Summary: Practical application.


Hebrews 10:19-39.

If our sins are forgiven through the sacrifice of Jesus, then there is no further need for the sacrificial system represented by the tabernacle and Temple (cf. Hebrews 10:18).

“Therefore” (Hebrews 10:19) introduces the whole practical section of the letter, but also specifically the application of this point. The finished work of Jesus gives us confident access to God. It is by His blood, and through the metaphorical “veil of His flesh” that we thus boldly approach (Hebrews 10:20).

With Jesus as our high priest (Hebrews 10:21), exhorts the writer, let us:

“Draw near” (Hebrews 10:22) faithfully, with a sincere heart; and in the certainty of our relationship with God through Jesus Christ (which we call “assurance of faith”). Make your approach boldly, having had your conscience (inwardly) cleansed by the blood of Jesus, and having been outwardly washed in the obedience of baptism. Furthermore, let us:

“Hold fast” (Hebrews 10:23) to the confession of our hope. Ours should be a sturdy hope, because He who made the promises is reliable!

And, (Hebrews 10:24-25), let us be considerate of other Christians, encouraging one another to love and good deeds. Let us not neglect the meeting together of Christian community, both giving and receiving the word of exhortation – and all the more so, said our writer all those centuries ago, as we see “the day” approaching.

Then, having drawn near, keep near! The Hebrew Christians were not unfamiliar with persecution (Hebrews 10:32-35). Perhaps this was why some of them were inclined to fall away (cf. Hebrews 6:6)? ‘But, beloved, we are persuaded better things of you,’ the writer assures, ‘and things that accompany salvation’ (cf. Hebrews 6:9). “We are not of those who draw back to perdition,” he asserts, “but of those who believe to the saving of the soul” (Hebrews 10:39).

Still, the writer issues another warning (Hebrews 10:26-31). Perhaps some were still inclined to slip from their moorings (cf. Hebrews 2:1)? If so, perhaps it begins when we neglect to meet together under the sound of the Word of God (Hebrews 10:25)?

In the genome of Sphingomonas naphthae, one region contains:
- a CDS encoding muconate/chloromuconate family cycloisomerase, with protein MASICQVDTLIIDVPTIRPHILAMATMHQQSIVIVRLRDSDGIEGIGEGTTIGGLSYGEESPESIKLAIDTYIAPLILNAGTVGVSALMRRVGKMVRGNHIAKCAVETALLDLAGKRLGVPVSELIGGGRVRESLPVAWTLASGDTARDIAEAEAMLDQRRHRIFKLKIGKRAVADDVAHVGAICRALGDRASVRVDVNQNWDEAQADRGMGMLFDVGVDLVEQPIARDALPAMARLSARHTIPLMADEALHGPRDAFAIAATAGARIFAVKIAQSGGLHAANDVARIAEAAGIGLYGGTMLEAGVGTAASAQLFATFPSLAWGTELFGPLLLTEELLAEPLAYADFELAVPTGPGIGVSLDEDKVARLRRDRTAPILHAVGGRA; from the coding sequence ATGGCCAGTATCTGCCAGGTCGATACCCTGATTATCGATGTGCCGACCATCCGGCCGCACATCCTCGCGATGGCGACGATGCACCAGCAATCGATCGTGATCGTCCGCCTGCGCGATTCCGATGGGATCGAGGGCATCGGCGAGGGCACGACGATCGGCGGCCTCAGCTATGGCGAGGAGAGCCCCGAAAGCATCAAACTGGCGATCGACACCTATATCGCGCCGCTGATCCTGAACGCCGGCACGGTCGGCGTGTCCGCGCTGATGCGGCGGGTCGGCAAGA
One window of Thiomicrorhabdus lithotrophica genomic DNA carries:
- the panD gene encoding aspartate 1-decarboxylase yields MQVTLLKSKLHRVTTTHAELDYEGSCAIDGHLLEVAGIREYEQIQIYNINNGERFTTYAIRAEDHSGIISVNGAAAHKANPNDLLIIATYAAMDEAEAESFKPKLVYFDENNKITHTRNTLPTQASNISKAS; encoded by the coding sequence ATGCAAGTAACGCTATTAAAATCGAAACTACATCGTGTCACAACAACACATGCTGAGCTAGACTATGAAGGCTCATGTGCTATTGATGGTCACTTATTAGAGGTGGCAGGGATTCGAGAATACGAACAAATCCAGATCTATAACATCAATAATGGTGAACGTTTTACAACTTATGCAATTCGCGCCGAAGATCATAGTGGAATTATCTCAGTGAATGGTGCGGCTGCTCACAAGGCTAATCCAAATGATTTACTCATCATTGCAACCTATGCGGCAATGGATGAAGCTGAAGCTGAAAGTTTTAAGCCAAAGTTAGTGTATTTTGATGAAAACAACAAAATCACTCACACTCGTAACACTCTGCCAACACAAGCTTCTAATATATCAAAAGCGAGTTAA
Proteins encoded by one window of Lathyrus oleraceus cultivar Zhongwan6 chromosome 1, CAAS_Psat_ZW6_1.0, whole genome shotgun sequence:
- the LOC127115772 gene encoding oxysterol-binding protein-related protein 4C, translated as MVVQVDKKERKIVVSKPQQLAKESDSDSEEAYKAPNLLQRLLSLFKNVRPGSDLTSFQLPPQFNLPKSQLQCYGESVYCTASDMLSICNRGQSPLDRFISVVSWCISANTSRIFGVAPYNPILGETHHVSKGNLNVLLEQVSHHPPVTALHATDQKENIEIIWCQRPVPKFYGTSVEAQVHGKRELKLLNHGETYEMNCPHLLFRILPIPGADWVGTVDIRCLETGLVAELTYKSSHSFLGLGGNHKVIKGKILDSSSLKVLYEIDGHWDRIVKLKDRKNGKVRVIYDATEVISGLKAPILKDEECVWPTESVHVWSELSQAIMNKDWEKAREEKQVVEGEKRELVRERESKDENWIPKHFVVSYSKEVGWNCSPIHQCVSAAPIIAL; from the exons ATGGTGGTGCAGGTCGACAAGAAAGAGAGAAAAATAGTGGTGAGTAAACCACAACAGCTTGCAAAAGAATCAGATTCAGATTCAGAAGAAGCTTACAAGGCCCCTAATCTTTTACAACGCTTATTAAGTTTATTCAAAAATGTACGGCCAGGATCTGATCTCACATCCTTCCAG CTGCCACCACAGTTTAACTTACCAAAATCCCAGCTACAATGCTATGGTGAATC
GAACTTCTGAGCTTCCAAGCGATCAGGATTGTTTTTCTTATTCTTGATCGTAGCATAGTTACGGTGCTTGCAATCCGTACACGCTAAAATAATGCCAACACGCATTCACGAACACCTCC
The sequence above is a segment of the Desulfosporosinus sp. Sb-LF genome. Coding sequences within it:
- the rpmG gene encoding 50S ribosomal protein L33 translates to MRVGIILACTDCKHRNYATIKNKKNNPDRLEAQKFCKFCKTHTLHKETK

Again, we should keep in mind the specific Jewish background which we looked at when grappling with Hebrews 6:4-8. The writer is demonstrating the untenability of even contemplating a return to Judaism (Hebrews 10:26b). For those Hebrew Christians, that was what it was to ‘fall away’ (cf. Hebrews 6:6). The language is strong (Hebrews 10:26-29; cf. 2 Peter 2:20-22), but mercifully punctuated with compassion (Hebrews 10:39; cf. Hebrews 6:9).

The indictment (if it is that) is against those who sin WILFULLY after they have “received the knowledge of the truth” (Hebrews 10:26a). The question may be: have we really “received” it? So, for us as well as for them, it is a matter of the WILL. Is our will anchored in the One who taught us to pray ‘THY will be done’ (Matthew 6:10; cf. Luke 22:42)?

The threat is real. If we have not Jesus as the sacrifice for our sins (Hebrews 10:26b), then we are going to hell (Hebrews 10:27). If we have (Hebrews 10:29) “trodden underfoot” the Son of God; counted the blood of the covenant “an unholy thing”; and “despised” the Spirit of grace: then the punishment that awaits us is worse than that which was under the law (Hebrews 10:28-31)!

“It IS a fearful thing to fall into the hands of the living God (Hebrews 10:31), but our writer does not leave his readers there. Rather he calls upon them to remember what they have already come through (Hebrews 10:32-34). Is it really worth throwing everything away after all this? Effectively, he calls upon them to return to their ‘first love’ (cf. Revelation 2:4).

It appears that the Hebrew Christians had compassion on those who were persecuted for righteousness sake (Hebrews 10:33; cf. Matthew 5:11-12). And, having their eyes set on the things which are above, endured the spoiling of their own goods (Hebrews 10:34). The writer encourages ongoing confidence and reminds them that their reward awaits them in heaven (Hebrews 10:35; cf. Matthew 6:20).

Jesus said, ‘he who endures to the end shall be saved’ (cf. Matthew 24:13). We must have the patience to bend our will to the will of God in order to receive the promise (Hebrews 10:36). This is the desire of our writer (cf. Hebrews 3:14).

People then, as now, were anxious for the return of Christ: so the writer encourages them as to its certainty. And reminds them, as Habakkuk reminded his readers some centuries before, that meantime “the just SHALL live by faith” (Hebrews 10:38; cf. Habakkuk 2:2-4). Those who are truly saved “do not draw back” but “believe to the saving of the soul” (Hebrews 10:39).

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